in our stead. For what is death, not for any sin of his own, that the curse of the law, but the pun- Christ received the wages of sin,
ishment of sin ? Christ did die in and bore the curse of the law. our stead, that he might ransom For there was no sia in him. .us from death. He was madea He was tempted, as we are, yet curse, or bore the curse of the without sin : He did no sin : -law for us, that is, in our stead, He did always those things, that that he might redeem us from the pleased God, who was ever well curse of the law. It is true, a pleased in his beloved Son. It sperson may suffer that, which is was for our sins that he suffered
threatened in a law, as a punish- and died, and bore the punishment, and yet not suffer it as a ment due to us. Paut says that punishment. The cutting off he died for our sins according to some member of the body is a le- the Scriptures. He was deliver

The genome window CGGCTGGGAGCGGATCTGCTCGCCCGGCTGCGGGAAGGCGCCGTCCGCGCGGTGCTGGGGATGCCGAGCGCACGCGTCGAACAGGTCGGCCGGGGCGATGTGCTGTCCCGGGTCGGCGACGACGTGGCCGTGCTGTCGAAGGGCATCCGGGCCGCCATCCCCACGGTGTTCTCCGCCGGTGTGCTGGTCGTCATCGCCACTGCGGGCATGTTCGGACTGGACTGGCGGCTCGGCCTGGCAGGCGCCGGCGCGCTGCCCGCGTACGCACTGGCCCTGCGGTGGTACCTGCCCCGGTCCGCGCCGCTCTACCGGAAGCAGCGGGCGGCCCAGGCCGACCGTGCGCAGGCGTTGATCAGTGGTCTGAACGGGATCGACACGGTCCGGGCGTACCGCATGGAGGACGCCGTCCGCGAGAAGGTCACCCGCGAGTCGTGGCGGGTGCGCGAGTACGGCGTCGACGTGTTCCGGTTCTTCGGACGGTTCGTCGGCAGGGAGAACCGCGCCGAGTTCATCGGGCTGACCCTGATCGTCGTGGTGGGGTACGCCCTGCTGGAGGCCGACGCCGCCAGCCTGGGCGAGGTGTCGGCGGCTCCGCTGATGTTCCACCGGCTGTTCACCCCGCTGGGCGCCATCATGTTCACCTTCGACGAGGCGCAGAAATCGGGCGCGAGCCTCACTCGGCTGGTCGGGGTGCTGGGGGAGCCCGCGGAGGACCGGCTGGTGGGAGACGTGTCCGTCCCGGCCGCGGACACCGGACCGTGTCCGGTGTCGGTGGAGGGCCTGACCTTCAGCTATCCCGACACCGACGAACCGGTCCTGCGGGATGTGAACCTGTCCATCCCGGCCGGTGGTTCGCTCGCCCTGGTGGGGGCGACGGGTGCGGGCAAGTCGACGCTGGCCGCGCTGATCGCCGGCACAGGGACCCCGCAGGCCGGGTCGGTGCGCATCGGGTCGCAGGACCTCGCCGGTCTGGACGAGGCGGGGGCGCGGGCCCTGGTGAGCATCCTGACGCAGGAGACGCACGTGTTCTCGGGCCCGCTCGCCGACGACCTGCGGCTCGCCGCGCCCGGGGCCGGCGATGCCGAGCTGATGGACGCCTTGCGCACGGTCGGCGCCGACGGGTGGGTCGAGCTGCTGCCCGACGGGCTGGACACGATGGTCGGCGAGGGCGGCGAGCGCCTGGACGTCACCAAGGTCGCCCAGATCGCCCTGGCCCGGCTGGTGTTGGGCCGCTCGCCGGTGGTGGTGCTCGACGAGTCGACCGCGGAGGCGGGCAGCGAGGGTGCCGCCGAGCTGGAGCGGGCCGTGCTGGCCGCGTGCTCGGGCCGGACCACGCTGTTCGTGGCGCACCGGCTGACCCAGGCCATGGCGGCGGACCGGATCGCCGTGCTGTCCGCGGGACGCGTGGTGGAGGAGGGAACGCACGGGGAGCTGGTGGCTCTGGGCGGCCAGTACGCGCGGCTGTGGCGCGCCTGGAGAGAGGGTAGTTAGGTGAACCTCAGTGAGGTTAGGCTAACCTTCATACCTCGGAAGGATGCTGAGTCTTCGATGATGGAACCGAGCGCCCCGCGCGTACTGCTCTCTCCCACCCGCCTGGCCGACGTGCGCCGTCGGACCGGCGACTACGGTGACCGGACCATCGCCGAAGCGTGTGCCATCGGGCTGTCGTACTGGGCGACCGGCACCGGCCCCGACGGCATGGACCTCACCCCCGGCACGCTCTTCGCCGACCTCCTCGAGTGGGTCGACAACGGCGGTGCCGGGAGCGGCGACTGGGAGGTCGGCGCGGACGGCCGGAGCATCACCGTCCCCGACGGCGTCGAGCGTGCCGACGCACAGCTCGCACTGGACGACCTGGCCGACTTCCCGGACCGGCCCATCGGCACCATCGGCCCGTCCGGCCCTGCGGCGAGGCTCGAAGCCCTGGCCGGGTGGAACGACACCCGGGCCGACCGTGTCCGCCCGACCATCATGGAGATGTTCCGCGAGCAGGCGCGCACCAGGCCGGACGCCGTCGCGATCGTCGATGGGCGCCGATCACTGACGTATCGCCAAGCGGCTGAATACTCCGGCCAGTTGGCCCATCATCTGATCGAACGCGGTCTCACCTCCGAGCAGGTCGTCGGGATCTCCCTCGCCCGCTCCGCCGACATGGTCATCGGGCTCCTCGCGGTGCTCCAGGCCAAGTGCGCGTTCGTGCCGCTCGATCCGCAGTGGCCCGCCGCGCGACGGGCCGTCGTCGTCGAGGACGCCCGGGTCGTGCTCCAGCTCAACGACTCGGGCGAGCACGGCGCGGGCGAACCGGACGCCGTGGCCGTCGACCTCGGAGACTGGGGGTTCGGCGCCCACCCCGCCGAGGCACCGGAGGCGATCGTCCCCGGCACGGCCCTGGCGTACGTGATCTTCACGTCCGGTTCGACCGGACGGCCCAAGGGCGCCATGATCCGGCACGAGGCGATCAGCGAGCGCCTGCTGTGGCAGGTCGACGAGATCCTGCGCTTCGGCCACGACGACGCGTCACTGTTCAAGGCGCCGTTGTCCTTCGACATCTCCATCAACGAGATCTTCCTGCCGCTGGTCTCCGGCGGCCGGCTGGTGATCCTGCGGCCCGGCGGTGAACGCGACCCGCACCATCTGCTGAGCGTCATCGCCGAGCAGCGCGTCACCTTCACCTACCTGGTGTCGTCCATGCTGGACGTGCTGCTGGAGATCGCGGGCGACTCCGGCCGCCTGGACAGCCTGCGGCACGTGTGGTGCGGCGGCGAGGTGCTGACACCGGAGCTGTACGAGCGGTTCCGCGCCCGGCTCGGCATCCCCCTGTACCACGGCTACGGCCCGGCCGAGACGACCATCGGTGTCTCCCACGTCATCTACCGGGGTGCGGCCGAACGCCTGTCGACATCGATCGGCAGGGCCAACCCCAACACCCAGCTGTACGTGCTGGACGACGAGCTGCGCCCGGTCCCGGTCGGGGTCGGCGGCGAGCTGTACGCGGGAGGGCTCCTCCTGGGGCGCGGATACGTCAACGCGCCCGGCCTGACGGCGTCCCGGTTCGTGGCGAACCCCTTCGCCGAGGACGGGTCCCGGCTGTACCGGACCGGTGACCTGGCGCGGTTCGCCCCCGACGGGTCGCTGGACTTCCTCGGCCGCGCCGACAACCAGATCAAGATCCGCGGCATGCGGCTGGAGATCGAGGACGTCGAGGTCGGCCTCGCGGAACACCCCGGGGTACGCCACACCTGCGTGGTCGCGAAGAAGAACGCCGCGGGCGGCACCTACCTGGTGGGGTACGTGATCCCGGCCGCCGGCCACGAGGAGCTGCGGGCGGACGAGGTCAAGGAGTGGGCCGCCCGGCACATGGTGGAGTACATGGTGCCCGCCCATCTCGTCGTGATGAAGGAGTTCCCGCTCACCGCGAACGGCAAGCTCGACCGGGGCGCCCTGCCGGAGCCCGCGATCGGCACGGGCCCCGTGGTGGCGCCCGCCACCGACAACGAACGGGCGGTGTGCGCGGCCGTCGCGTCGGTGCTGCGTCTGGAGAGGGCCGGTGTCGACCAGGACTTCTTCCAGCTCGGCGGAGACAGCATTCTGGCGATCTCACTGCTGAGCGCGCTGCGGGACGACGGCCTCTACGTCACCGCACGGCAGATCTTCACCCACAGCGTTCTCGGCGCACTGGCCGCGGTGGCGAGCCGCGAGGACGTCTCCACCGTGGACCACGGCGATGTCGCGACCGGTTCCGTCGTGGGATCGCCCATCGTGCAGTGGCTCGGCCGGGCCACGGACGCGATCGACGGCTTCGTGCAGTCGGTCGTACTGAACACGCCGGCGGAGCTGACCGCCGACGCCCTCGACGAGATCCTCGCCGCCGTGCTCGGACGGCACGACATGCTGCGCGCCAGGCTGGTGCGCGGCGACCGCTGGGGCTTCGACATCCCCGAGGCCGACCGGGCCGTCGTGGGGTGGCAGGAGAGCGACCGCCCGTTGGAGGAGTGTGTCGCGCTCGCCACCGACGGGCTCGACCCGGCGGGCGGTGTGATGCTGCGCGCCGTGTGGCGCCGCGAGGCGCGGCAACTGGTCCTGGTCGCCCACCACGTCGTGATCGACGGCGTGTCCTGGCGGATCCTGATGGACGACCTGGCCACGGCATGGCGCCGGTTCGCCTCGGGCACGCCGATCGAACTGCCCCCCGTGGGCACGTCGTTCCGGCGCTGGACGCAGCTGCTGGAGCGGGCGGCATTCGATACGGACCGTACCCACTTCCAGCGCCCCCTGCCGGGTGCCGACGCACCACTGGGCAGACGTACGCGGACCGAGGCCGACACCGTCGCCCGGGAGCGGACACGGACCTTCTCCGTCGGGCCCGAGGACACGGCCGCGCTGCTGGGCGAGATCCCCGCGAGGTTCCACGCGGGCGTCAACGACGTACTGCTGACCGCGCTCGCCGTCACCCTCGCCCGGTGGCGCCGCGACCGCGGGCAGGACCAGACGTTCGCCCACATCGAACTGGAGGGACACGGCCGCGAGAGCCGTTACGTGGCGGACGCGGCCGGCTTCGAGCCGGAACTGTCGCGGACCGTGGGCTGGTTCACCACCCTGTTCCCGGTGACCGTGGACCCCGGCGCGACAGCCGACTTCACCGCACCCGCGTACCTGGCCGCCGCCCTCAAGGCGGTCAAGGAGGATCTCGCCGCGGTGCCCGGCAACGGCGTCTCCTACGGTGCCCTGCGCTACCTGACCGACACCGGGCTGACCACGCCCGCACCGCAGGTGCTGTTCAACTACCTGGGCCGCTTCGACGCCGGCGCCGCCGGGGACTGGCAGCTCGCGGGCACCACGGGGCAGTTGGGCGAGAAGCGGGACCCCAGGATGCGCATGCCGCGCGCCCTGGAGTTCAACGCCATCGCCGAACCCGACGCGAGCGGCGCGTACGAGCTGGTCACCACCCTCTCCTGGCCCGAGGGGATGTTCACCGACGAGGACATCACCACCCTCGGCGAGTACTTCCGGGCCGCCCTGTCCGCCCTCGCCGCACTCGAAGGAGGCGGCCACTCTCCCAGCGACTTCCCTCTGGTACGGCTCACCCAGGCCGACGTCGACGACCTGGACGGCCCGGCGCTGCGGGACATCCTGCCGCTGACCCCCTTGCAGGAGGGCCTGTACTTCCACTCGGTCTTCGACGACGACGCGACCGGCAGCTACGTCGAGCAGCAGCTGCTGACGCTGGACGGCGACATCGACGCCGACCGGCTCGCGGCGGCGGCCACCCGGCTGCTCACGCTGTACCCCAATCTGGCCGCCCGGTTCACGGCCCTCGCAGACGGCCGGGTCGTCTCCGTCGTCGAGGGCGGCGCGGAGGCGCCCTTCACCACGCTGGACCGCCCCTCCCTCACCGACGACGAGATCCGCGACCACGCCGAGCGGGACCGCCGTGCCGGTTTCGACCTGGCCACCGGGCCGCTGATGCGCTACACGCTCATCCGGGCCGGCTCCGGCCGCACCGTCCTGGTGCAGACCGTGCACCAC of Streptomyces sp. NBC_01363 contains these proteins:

gal punishment for some crimes. ed unto death for our offences. -But, if this be done by a surgeon His death was the deserved and to stop a gangrene, the patient threatened punishment of our -would not suffer it as a punish- sins, and he suffered this punment. But. Christ, in dying for ishinent for our sins. Is not this us not only suffered, what was a clear evidence, that our sins threatened as the punishment of were imputed, and our guilt sin, but he suffered for sin. The transferred to him ? apostle Peter says that Christ Of this we have also, I think, suffered for sins, the just for the a farther proof in the 53d chapunjust. Now, if Christ suffered ter of Isaiah. The prophet, the punishment of sin for sin; speaking of Christ, says, " He if he bore the curse of the law bath borne our griefs, and carrifor sin, (indeed how could he ed our sorrows. He was. Woundotherwise be subject to the curse, ed for our transgressions, and and punishment ?) how can the bruised for our iniquities, the conclusion be refused, that he chastisement of our peace was was punished for sin ? How can upon him, and by bis stripes we a person's being punished be are healed." These griefs and more accurately and logically ex- sorrows are termed ours, because pressed, than by saying he suf- deserved by us, and due to us, as fers what is threatened, as the the wages or punishment of our punishment of sin, for sin sins, though they were borne by